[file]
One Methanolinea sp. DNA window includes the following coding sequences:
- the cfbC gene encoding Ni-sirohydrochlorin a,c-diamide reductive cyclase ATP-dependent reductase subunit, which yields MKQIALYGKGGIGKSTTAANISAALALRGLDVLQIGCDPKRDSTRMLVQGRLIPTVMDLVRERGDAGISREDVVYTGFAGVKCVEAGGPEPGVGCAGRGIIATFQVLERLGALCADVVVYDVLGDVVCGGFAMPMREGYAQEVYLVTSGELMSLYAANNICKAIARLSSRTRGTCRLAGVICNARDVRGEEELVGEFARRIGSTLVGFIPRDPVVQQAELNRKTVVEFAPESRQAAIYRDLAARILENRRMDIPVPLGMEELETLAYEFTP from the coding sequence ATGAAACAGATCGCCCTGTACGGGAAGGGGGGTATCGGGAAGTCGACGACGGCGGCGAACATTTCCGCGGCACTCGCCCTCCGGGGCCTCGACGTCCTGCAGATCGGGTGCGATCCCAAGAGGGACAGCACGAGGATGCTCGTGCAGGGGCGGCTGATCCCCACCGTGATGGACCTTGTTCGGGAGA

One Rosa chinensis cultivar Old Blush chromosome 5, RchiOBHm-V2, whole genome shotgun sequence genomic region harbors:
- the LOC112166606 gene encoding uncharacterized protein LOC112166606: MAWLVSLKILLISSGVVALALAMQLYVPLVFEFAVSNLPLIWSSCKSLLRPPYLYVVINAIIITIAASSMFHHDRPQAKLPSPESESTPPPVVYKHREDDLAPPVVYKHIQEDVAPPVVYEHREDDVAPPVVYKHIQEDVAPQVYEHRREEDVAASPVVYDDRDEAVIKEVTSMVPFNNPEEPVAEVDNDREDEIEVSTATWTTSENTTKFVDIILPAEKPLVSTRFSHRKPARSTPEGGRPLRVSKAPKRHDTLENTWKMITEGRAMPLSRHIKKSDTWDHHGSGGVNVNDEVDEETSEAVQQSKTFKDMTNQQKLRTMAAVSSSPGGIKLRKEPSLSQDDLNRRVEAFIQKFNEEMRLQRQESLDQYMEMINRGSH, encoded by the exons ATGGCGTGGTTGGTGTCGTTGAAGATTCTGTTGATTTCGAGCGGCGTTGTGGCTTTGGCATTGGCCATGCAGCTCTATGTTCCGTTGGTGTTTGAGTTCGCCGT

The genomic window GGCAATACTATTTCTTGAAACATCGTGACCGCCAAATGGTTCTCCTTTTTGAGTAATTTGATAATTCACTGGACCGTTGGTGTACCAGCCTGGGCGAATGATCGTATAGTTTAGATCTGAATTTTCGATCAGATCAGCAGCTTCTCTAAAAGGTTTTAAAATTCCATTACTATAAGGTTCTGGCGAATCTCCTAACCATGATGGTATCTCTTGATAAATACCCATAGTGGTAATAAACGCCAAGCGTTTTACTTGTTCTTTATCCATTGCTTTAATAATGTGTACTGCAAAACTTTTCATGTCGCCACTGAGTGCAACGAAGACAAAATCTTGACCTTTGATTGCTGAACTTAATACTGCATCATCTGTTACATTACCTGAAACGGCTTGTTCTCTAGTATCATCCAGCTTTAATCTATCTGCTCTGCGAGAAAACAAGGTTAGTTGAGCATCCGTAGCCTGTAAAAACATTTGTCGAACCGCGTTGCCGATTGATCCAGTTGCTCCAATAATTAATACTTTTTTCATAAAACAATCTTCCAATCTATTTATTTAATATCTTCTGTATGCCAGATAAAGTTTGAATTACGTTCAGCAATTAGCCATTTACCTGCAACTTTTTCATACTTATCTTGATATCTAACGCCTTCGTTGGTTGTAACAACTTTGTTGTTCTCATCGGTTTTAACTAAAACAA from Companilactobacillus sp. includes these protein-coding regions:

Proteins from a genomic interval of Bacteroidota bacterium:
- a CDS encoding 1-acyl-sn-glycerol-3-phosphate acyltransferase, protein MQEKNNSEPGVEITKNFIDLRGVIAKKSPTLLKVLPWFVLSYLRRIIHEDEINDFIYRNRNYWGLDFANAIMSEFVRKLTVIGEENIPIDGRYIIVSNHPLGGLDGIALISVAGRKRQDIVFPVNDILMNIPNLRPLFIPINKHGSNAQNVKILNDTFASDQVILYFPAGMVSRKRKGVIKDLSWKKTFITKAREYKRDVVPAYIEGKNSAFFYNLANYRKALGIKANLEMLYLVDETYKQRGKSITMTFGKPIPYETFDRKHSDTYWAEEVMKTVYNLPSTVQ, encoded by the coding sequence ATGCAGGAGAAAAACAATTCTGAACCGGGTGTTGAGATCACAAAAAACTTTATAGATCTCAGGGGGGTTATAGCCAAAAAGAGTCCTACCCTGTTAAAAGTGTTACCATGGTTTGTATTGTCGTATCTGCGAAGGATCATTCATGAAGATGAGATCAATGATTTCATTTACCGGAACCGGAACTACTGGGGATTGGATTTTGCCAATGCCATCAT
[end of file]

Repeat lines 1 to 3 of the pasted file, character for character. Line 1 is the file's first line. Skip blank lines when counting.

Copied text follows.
One Methanolinea sp. DNA window includes the following coding sequences:
- the cfbC gene encoding Ni-sirohydrochlorin a,c-diamide reductive cyclase ATP-dependent reductase subunit, which yields MKQIALYGKGGIGKSTTAANISAALALRGLDVLQIGCDPKRDSTRMLVQGRLIPTVMDLVRERGDAGISREDVVYTGFAGVKCVEAGGPEPGVGCAGRGIIATFQVLERLGALCADVVVYDVLGDVVCGGFAMPMREGYAQEVYLVTSGELMSLYAANNICKAIARLSSRTRGTCRLAGVICNARDVRGEEELVGEFARRIGSTLVGFIPRDPVVQQAELNRKTVVEFAPESRQAAIYRDLAARILENRRMDIPVPLGMEELETLAYEFTP from the coding sequence ATGAAACAGATCGCCCTGTACGGGAAGGGGGGTATCGGGAAGTCGACGACGGCGGCGAACATTTCCGCGGCACTCGCCCTCCGGGGCCTCGACGTCCTGCAGATCGGGTGCGATCCCAAGAGGGACAGCACGAGGATGCTCGTGCAGGGGCGGCTGATCCCCACCGTGATGGACCTTGTTCGGGAGA

One Rosa chinensis cultivar Old Blush chromosome 5, RchiOBHm-V2, whole genome shotgun sequence genomic region harbors: